Lighting Difficult Architectural Store Interiors

Written by Robert Lowdon

Robert Lowdon is an internationally published commercial photographer based out of Toronto, Canada. He spends his time photographing architecture and industrial projects for the most part.

Published March 26, 2018

retail store in mall

This store interior was photographed for Saje Wellness in one of their store locations. These are often done before the store/mall opens, early in the morning. This is a composite of images with lighting equipment and a long exposure to match. The store interior lighting is compact LED bulbs which, well they are amazing for the environment, often look terrible in photographs.

I like to think, that in some sense anyway, I have built my reputation as a photographer by photographing some of the most difficult subjects I can think of. I enjoy it quite frankly, the process of doing something you weren’t even sure could be done in the first place, never mind doing that in an hour, or having to catch a plane by a specific time and that clock is ticking away (run-on intended).

I think I am somewhat of a generalist in my photography business and career, to the extent that I like to specialize in some of the most challenging styles in photography. For example, I love doing studio work outdoors. I like to do product photography on a table-top, no someone’s actual kitchen table top. If I could shoot everything in outer space, I would. Scratch that, I will – at some undetermined point of time of course.

Knowing all of this when I first shot a retail architectural interior I went with the tried and true method of natural light. Well this did produce some better than ok results, I am not out here for better than ok, for serious. So after the relatively decent results I was able to produce, I swore off natural light forever and shot only with artificial. Then I got a different form of the better than ok results I had received earlier.

It was then when I combined both natural and artificial lighting sources for store interiors, that I really got what I was looking for. That and combining multiple frames in post, having the right equipment, and getting a bunch of experience it paid off. As a budding architectural photographer, I learned 90% of it is really just doing the work again, and again, and again.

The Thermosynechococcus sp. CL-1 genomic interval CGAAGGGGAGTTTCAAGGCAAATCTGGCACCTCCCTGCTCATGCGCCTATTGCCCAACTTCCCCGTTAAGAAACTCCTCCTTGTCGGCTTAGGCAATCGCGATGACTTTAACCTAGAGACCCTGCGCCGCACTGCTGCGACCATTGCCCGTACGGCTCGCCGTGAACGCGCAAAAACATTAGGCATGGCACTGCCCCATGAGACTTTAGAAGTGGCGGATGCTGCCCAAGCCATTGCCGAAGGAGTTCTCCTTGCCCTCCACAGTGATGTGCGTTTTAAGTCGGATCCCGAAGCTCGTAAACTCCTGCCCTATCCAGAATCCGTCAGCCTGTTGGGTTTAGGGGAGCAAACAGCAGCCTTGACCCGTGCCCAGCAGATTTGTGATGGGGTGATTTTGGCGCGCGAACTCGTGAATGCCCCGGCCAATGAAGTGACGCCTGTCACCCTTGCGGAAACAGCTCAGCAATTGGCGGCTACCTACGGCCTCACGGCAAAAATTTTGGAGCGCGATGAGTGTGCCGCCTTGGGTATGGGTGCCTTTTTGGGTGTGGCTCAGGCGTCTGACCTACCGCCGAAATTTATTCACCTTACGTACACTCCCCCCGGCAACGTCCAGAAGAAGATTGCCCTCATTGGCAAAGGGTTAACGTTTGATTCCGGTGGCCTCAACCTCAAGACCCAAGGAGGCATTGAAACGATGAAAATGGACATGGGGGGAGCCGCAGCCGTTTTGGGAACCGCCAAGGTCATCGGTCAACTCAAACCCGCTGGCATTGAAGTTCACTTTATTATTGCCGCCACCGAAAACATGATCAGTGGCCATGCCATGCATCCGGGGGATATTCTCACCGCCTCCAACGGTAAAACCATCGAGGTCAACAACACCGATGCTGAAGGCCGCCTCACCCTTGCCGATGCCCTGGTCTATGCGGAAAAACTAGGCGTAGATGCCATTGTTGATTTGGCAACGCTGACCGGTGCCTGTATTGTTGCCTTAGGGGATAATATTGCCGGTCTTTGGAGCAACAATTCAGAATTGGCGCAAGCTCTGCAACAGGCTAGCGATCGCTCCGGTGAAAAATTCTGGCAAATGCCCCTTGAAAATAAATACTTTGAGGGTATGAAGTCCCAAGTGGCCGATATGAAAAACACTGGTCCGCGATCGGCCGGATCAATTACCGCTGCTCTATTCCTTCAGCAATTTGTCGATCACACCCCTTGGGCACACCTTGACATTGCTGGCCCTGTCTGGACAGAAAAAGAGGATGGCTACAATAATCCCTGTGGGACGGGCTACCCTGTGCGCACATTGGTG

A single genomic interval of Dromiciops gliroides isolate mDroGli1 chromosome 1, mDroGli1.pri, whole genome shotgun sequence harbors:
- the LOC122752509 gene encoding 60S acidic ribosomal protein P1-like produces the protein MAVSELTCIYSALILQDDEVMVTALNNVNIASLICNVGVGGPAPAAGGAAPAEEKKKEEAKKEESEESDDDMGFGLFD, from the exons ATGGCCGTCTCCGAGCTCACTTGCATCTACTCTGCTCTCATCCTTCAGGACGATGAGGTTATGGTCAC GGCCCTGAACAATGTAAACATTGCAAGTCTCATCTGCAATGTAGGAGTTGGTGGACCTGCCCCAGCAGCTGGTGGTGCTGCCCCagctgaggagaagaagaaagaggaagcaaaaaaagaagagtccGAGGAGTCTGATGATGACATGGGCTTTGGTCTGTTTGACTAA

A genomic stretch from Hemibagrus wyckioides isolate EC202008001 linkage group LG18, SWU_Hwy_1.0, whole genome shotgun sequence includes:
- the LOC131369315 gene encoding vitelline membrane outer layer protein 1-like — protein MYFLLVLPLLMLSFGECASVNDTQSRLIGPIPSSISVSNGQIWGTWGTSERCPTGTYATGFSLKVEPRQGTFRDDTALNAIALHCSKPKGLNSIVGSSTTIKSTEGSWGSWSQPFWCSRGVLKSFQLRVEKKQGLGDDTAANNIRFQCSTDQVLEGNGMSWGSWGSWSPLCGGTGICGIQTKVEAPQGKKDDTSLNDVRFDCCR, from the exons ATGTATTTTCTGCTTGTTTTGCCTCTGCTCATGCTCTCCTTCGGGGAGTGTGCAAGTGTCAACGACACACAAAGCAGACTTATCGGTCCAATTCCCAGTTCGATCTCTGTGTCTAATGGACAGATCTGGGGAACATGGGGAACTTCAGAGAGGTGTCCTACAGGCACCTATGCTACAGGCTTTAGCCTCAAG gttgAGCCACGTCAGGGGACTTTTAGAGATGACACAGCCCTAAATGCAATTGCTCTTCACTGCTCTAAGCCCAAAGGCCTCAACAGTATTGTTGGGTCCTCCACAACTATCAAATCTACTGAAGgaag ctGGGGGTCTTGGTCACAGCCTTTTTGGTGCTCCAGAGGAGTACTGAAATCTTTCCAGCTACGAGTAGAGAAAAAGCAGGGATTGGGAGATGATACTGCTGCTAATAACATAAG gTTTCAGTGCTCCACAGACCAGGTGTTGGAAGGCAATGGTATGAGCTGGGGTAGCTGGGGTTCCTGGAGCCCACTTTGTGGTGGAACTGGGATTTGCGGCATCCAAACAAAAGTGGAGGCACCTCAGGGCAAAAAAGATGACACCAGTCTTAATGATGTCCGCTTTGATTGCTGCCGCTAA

Here are some examples of store interiors amongst others:

Retail store interior

An office building in Arviat, Nunavut. This took countless shots as the “lowered ceiling” many a crazy shadow to formed. Can you guess how many areas were light with artificial lighting?

Try to keep things looking natural, but a little enhanced at same time.

 

Sure this interior looks delicious, but is a photograph that is extremely difficult to take. Large reflective surfaces (like windows) and lighting just don't mix. This photo is the reason i now have grey hair.

Sure this store interior looks delicious, but is a photograph that is extremely difficult to take. Large reflective surfaces (like windows) and lighting just don’t mix. This photo is the reason I now have grey hair.

 

Here is the same technique now with people added. Why, you say? Because it is an incredibly difficult shot to pull off. I added some colored gels as is the rule of photography with anything technology related.

Here is the same technique now with people added. Why, you say? Because it is an incredibly difficult shot to pull off. I added some colored gels as is the rule of photography with anything technology related.

Thanks for stopping by! If you like what you see, give me follow or share it with you friends!

For examples of store exteriors, which is a whole different thing. You can check out examples of outdoor architecture photography and building exterior photography at their respective links. If you are interested in cityscape of Toronto (multiple buildings), there are some examples urban skylines underlined, respectively. And of course you can see our best store interiors here.

And, if you have any questions, leave them at the bottom.

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